Weight to go, girls: The women confident with their own bodies just as they are
'Tis the season to get in shape, with people all over the world resolving to give up bad food habits after the overindulgence of the Christmas period and hitting the gym in earnest.
It may be a cliché, but it's one that occurs every year at this time when people are absolutely sick of tight jeans and feeling unhealthy.
And it's not just us mere mortals that have resolved to beat the bulge and improve our health and fitness - Kim Kardashian has spoken of her "strong bounce back game" in order to lose the weight she put on while carrying baby Saint.
Scream Queens star Lea Michele has vowed to build on last year's fitness resolution and Drew Barrymore said it was her mission to "get smaller underwear" in 2016. But one not-so-famous lady has resolved not to change her body at all in the aftermath of shape-shaming in 2015.
Molly Galbraith from Kentucky, is a trainer who founded Girls Gone Strong. She saw New Year's Day as the best time to speak candidly about her relationship with her body, saying 2016 "is the first year in as long as I can remember that I have made NO resolutions to change the way my body looks".
In an empowering post on Facebook, accompanying a picture of her in a bikini on a beach, she says: "This is my body. This is not a before picture. This is not an after picture. This just happens to be what my body looks like on a random Tuesday in December of 2015 - it's a LIFE picture. This is a body that loves protein and vegetables and queso and ice cream. This is a body that loves bent presses and pull-ups and dead-lifts and sleep. This is a body that has been abused with fast food and late nights and stress.
"This is a body that has been pushed to the brink of leanness in figure competitions and maximum strength in powerlifting meets. This is a body that begged for mercy when it was diagnosed with Hashimoto's and PCOS [polycystic ovary syndrome]."
Galbraith goes on to describe all the things her body has been called, including "too fat, too thin, too masculine, too strong, too weak, too big, too skinny... all within the same week".
She went on: "This body has been publicly evaluated, judged, and criticised, and those judgments have been used to determine my level of skill as a coach and a trainer, and my worth as a person, both positively and negatively.
"Some people say they would kill to have this body. Others say they would kill themselves if they had this body. Yes, unfortunately that's actually a thing humans say to one another. This is a body that I spent too much time, energy and mental space wishing would look differently. And today? Today this is a body that is loved, adored and cherished by the only person whose opinion matters - ME. This is a kind of freedom I didn't think I'd ever experience, and it feels really, really good."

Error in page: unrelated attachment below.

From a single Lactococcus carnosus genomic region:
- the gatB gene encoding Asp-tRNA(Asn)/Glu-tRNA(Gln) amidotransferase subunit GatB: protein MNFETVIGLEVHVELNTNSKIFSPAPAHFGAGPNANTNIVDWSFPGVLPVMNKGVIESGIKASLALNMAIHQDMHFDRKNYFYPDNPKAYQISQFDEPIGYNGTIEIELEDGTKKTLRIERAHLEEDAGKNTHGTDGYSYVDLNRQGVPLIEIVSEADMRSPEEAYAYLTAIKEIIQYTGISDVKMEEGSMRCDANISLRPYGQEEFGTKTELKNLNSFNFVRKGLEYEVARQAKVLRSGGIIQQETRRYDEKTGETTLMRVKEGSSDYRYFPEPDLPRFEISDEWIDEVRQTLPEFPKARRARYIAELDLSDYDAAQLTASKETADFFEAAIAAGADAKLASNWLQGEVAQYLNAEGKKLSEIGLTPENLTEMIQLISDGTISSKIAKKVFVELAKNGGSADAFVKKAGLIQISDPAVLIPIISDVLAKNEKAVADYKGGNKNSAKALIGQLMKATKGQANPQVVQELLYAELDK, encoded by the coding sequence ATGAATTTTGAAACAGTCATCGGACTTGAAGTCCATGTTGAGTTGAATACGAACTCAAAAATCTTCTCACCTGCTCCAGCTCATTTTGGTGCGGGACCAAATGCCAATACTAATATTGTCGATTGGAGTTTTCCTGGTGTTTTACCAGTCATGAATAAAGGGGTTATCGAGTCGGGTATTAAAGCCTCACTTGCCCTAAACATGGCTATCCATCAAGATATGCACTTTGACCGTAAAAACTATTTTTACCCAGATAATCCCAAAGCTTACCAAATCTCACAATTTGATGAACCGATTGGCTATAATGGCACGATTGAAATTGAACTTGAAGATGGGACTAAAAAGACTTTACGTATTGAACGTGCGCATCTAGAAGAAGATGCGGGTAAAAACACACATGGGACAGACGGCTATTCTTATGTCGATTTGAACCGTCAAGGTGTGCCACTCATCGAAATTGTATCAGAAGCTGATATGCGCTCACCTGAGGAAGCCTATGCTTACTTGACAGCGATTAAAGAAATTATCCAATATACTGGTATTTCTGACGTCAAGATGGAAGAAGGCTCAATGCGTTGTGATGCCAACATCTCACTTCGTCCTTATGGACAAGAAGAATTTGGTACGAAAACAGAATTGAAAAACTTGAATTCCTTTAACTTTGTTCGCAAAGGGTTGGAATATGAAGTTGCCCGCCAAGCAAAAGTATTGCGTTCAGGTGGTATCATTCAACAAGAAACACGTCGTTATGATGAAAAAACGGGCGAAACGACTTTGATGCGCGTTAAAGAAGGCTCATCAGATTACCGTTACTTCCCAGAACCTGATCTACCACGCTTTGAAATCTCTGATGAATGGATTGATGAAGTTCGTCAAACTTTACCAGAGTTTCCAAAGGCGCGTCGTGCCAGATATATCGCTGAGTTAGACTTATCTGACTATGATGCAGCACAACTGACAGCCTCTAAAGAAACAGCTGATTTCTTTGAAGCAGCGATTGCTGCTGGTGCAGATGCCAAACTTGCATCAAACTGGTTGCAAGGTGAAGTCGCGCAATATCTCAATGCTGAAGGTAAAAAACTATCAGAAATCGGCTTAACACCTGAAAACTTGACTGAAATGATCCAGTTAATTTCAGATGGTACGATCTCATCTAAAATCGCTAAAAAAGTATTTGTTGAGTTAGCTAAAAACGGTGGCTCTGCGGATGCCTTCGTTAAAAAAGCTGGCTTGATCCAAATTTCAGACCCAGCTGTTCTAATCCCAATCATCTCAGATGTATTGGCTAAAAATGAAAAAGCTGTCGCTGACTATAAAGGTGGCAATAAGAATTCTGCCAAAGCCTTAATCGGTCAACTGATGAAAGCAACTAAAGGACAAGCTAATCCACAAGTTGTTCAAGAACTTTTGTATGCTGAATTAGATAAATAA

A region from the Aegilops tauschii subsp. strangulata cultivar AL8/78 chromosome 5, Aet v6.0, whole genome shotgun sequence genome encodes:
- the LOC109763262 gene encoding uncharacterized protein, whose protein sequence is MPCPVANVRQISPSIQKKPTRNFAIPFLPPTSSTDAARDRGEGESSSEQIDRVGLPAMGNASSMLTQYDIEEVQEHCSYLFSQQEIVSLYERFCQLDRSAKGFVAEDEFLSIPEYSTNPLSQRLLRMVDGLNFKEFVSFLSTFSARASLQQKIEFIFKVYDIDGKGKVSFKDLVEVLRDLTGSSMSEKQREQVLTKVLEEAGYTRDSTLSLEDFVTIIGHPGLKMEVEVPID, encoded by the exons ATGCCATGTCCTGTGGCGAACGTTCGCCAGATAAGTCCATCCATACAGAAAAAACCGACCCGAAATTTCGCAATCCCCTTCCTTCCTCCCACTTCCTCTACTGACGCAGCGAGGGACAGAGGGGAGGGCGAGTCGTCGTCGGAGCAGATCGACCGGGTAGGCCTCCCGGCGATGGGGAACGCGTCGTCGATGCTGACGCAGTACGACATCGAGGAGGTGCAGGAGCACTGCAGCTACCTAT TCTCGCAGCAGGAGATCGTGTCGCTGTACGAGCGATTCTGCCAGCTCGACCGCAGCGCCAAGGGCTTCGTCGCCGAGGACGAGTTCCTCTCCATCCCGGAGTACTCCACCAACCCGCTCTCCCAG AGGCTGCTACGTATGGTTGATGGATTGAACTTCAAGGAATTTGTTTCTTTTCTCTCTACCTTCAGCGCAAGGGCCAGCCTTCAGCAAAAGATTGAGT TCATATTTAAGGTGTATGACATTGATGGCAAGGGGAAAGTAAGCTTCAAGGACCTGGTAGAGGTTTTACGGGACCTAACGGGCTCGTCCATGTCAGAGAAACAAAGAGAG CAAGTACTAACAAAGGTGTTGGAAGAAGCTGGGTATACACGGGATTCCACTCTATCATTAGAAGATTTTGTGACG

Her words are drawing praise from people all over the world refusing to bow to body pressure and sick of listening to other people's opinions on the shape they think we should be.
This comes the same week that Pretty Little Liars star Ashley Benson revealed in an interview that she was told she was "too fat" for a role. "I'm a size 2!" the actress told Ocean Drive magazine.
"I cried for 30 minutes, but then you have to let it roll off your shoulders or it could cause a serious eating disorder. A lot of people in this industry hear they need to lose weight more times than they should. It does make you stronger, though."
It's not a recent phenomenon though - Tyra Banks once told the world to "kiss my fat ass" on her eponymous talk show as unflattering swimsuit shots of the model surfaced and were published globally. Similarly, actress and producer Mindy Kaling is sick of people commenting on her appearance, telling talk-show host Jimmy Kimmel she doesn't feel courageous in wearing what she wants, as people imagine.
"They're like: 'It's so refreshing that Mindy feels so comfortable to let herself go and be a fat sea monster,'" she said. "And I'm like: 'I run and work out. It takes a lot of effort to look like a normal, chubby woman.'"
Lady Gaga told fans she'd "rather be fat than shallow" and Demi Lovato, who's long struggled with body issues, said last year: "Guess what? I'm healthy and happy, and if you're hating on my weight, you obviously aren't."
It's food for thought - just glance at popular gossip websites to see they're dominated by body-focussed images of celebs, either praising them for being in great shape, expressing concern they're too thin or large, or pointing out perceived flaws.
Perhaps it's time to take a leaf out of Molly's book and just worry about how we feel in our own skin for once - wear smaller knickers if you like, Drew, but make sure you're doing it for yourself.
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